Let all the world sing.
Music gives a soul to the universe, wings to the mind, flight to the imagination and life to everything.” so says Plato. I believe that music can heal, bring communities together and facilitate harmony.
Enter with me into a fascinating combination of beautiful poetry and soulful music that might cheer your spirit enough to sing along.
I remember singing this hymn with only the fervour a young girl of six or seven can bring to a favoured hymn. To sing it in morning assembly would ensure a successful day. Today it resonates with my wish that all may connect in some part in the joy of music.
The simple melody combined with words having the appeal of both rhyme and rhythm delighted. I was intrigued by old fashioned words, “thither” and phrases, “..the heart must bear the longest part”.
Then, the history and author of the song did not matter I just wanted to feel the harmony of word and music and sing aloud, probably quite untunefully.
Now I am delighted to find the original was by George Herbert, entitled Antiphon. Why does this delight? Since revitalising my interest in George Crabbe and reading connections of the two poets, both being both clergy and poets.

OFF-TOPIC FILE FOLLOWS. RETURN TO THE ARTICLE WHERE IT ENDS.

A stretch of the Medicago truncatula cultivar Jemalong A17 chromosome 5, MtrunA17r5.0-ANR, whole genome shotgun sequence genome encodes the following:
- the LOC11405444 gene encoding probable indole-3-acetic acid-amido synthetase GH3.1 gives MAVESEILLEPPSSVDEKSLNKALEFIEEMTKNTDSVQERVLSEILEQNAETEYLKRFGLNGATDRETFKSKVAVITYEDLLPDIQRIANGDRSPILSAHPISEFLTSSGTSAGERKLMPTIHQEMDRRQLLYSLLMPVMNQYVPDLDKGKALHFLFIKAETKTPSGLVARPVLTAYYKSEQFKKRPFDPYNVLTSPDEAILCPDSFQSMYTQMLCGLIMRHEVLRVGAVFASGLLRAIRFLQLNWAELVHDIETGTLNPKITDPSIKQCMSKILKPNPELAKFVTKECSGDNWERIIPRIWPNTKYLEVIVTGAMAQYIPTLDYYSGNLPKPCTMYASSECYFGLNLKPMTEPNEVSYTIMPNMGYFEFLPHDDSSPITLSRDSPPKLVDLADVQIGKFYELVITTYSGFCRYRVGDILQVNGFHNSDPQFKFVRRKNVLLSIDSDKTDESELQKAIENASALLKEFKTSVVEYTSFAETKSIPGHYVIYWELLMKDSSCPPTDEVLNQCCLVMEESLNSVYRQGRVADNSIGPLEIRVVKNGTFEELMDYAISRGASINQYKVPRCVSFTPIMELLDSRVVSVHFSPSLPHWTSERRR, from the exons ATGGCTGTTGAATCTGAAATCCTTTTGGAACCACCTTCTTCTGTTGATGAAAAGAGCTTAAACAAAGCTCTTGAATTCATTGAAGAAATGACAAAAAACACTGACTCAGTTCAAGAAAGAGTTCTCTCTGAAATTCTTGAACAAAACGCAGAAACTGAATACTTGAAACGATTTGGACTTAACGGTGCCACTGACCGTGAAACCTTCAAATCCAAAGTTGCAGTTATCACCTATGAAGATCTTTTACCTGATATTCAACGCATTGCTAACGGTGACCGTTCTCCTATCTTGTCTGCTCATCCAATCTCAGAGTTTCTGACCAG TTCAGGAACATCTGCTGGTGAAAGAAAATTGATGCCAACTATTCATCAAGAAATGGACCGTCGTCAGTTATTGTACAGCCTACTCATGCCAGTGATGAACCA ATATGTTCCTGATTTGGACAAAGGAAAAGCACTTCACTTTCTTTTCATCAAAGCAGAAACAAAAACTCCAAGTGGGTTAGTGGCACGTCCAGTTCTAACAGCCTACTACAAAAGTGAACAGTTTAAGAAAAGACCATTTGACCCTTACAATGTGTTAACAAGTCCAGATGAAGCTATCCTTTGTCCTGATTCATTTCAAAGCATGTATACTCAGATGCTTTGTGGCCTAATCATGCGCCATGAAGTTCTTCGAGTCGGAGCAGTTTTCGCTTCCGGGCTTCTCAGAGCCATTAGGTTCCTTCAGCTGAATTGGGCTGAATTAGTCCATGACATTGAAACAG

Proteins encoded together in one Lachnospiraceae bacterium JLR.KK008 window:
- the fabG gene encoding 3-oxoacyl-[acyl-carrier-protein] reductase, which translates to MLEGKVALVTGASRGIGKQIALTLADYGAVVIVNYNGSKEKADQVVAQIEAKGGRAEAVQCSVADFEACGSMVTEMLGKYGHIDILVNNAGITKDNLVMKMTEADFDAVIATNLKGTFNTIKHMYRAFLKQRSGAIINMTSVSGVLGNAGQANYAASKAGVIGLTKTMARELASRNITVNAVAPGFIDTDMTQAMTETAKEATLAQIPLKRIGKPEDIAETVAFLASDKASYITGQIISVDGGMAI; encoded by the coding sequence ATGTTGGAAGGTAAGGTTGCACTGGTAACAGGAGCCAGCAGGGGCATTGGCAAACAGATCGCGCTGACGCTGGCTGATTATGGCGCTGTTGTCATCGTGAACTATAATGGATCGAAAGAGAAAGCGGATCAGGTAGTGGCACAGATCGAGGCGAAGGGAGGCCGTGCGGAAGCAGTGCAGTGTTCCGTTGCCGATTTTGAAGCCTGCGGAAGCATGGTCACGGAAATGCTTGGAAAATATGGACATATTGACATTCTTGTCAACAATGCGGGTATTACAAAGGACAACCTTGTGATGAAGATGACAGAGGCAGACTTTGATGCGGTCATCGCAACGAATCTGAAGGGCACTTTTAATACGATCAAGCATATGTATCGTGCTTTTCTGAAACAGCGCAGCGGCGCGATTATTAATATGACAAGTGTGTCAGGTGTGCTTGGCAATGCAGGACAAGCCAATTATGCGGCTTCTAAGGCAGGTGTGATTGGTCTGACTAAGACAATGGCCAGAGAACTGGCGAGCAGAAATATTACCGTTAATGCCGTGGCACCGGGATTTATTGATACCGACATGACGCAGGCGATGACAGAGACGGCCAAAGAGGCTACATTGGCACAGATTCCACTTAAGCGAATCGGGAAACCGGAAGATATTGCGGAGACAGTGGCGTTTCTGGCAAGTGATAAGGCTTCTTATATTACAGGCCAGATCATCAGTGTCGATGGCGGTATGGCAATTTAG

The usual tune and the one I remember is Luckington. (Follow the links to access the whole tune.)
The following is taken from Ralph Vaughn Williams work, “Mystical Songs”, which combines four other poems by Herbert
Easter, I got me flowers, Love bade me welcome, The call, and Antiphon is the final praise, culminating in the last chorus sung in fortissimo homophony.
Another version, I like the clarity of this but find the modernity a little jarring.
I found myself wanting a version which was even closer to Antiphon than was the Vaughn-Williams. And here is such
Ending on a quiet note is fitting now as we draw this day to a close. I started with a song in my heart looking forward to the day and the opportunities it would bring. I rest now in the peace of tasks accomplished and the joy of communing in your presence. Thank you for joining me, I close with the wisdom of Michael Jackson: “To live is to be musical, starting with the blood dancing in your veins. Everything living has a rhythm. Do you feel your music?”